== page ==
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Polyacetylene (IUPAC name: polyethyne) is an organic polymer with the repeat unit (C2H2)n. The high electrical conductivity discovered for these polymers in the 1970’s accelerated interest in the use of organic compounds in microelectronics. Polyacetylenes are also known where the H atoms are replaced with alkyl groups.

Additional recommended knowledge


Structure of polyacetylene

The polymer consists of a long chain of carbon atoms with alternating single and double bonds between them, each with one hydrogen atom. Schematically the structure of polyacetylene is shown below.

One distinguishes trans-polyacetylene, with all double bonds in the trans configuration, from cis-polyactylene, with all double bonds in the cis configuration. Each hydrogen atom could be replaced by a functional group.


Acetylene polymerizes in a similar fashion to ethylene: the polymerization can be effected with anionic, cationic, and radical initiators. Polyacetylene is generally not prepared by polymerizing acetylene, which is a highly flammable gas that uncontrollably oligomerizes at high concentrations. The most common syntheses use ring-opening polymerization ("ROMP") of molecules like cyclooctatetraene and substituted derivatives thereof.[1][2][3] Depending on the method of preparation, some polyacetylenes are also called acetylene black or polyacetylene black.[citation needed]

Conductivity and the Nobel Prize

As prepared with a Ziegler-Natta catalyst, with high levels of catalyst, the polyacetylene is a silver, non-conductive film. It was shown in 1976 that oxidation of this material with iodine results in a 108-fold increase in conductivity. The conductivity of this doped material approaches the conductivity of the best available conductor, silver. This was one of the first known examples of a conductive organic polymer.[4] The Nobel Prize in Chemistry in 2000 was awarded to Alan J. Heeger, Alan G MacDiarmid, and Hideki Shirakawa for this work.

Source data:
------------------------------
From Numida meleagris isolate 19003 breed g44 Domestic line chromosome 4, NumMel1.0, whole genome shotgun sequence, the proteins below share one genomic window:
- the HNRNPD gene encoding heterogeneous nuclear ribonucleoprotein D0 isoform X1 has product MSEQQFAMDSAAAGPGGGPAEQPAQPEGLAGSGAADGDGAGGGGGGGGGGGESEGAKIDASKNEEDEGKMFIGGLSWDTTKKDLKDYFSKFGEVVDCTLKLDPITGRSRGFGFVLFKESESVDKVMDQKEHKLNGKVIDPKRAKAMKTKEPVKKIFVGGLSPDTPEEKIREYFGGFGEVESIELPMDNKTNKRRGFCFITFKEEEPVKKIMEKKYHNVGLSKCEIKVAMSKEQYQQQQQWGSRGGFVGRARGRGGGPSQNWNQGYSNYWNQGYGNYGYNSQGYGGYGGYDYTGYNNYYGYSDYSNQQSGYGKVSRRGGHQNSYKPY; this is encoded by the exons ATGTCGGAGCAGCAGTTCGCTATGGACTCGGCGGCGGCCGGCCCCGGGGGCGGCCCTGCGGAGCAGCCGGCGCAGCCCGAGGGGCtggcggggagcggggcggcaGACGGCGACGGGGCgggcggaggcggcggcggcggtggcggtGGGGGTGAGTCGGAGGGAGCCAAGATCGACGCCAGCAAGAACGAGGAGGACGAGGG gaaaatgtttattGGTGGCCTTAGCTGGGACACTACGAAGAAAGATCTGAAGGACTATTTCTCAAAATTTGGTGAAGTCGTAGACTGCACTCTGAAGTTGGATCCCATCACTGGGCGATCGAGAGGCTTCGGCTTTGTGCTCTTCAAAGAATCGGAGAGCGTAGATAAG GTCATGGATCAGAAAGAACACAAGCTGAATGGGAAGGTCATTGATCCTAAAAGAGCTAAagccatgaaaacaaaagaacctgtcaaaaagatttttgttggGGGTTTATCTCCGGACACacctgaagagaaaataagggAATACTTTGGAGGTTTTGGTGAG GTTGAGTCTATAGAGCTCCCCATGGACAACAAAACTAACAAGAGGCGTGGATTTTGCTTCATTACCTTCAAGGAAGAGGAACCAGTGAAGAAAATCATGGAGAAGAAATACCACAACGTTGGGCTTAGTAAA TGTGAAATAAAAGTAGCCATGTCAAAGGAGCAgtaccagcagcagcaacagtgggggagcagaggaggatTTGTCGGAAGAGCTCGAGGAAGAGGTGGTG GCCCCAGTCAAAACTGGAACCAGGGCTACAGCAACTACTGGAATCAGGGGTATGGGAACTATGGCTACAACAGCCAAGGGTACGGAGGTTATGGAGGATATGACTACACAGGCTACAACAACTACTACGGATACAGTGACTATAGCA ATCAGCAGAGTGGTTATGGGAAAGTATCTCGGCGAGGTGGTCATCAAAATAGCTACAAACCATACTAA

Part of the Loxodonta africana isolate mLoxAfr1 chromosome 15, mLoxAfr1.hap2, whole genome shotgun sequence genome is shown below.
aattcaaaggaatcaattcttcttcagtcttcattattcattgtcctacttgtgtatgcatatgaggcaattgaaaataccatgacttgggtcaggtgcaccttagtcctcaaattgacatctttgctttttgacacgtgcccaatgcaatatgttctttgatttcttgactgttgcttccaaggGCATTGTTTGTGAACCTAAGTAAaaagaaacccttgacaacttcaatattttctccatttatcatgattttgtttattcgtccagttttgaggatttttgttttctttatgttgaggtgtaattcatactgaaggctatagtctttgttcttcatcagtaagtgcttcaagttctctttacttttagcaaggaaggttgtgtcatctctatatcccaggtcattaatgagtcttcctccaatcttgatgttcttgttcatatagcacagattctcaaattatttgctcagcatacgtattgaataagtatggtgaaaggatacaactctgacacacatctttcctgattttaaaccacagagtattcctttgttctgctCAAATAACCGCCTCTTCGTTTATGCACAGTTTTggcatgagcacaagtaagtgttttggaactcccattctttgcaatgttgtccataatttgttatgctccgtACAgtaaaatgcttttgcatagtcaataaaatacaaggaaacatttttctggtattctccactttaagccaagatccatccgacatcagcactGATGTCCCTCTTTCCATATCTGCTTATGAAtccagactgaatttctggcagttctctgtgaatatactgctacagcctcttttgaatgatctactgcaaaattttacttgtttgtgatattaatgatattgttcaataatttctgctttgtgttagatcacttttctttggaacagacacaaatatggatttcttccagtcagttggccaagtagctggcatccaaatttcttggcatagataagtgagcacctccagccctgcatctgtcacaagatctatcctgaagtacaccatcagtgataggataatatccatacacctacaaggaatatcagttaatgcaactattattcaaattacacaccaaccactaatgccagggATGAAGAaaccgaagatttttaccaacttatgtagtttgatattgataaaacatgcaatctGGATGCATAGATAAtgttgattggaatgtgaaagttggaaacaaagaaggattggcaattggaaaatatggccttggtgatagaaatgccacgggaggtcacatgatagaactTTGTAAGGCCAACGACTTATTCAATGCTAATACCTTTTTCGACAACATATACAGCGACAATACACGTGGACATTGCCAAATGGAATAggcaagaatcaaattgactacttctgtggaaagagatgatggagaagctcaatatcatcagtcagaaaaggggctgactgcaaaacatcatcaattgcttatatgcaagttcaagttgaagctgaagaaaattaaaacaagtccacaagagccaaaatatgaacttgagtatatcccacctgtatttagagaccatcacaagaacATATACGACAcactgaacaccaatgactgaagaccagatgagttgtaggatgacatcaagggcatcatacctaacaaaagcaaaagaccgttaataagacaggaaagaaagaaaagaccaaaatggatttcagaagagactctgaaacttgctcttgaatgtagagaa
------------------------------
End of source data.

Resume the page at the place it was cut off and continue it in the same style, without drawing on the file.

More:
1. ^ Jozefiak, T. H.; Ginsburg, E. J.; Gorman, C. B.; Grubbs, R. H.; Lewis, N. S."Voltammetric Characterization of Soluble Polyacetylene Derivatives Obtained from the Ring-Opening Metathesis Polymerization (ROMP) of Substituted Cyclooctatetraenes" Journal of the American Chemical Society 1993; volume 115, pages 4705-4713. doi:10.1021/ja00064a035
  2. ^ Gorman, C. B. Ginsburg, E. J.; Grubbs, R. H. "Soluble, Highly Conjugated Derivatives of Polyacetylene from the Ring-Opening Metathesis Polymerization of Monosubstituted Cyclooctatetraenes: Synthesis and the Relationship Between Polymer Structure and Physical Properties" Journal of the American Chemical Society 1993, volume 115, pages 1397-1409. doi:10.1021/ja00057a024
  3. ^ Langsdorf, Brandi, L.; Zhou, Xin; Lonergan, Mark C., "Kinetic Study of the Ring-Opening Metathesis Polymerization of Ionically Functionalized Cyclooctatetraenes" Macromolecules, 2001, volume 34, pages 2450-2458. doi:10.1021/ma0020685
  4. ^ Chiang, C. K.; Druy, M. A.; Gau, S. C.; Heeger, A. J.; Louis, E. J.; MacDiarmid, A. G.; Park, Y. W.; Shirakawa, H., "Synthesis of Highly Conducting Films of Derivatives of Polyacetylene, (CH)x," J. Am. Chem. Soc. 1978, 100, 1013-15. doi:10.1021/ja00471a081
This article is licensed under the GNU Free Documentation License. It uses material from the Wikipedia article "Polyacetylene". A list of authors is available in Wikipedia.
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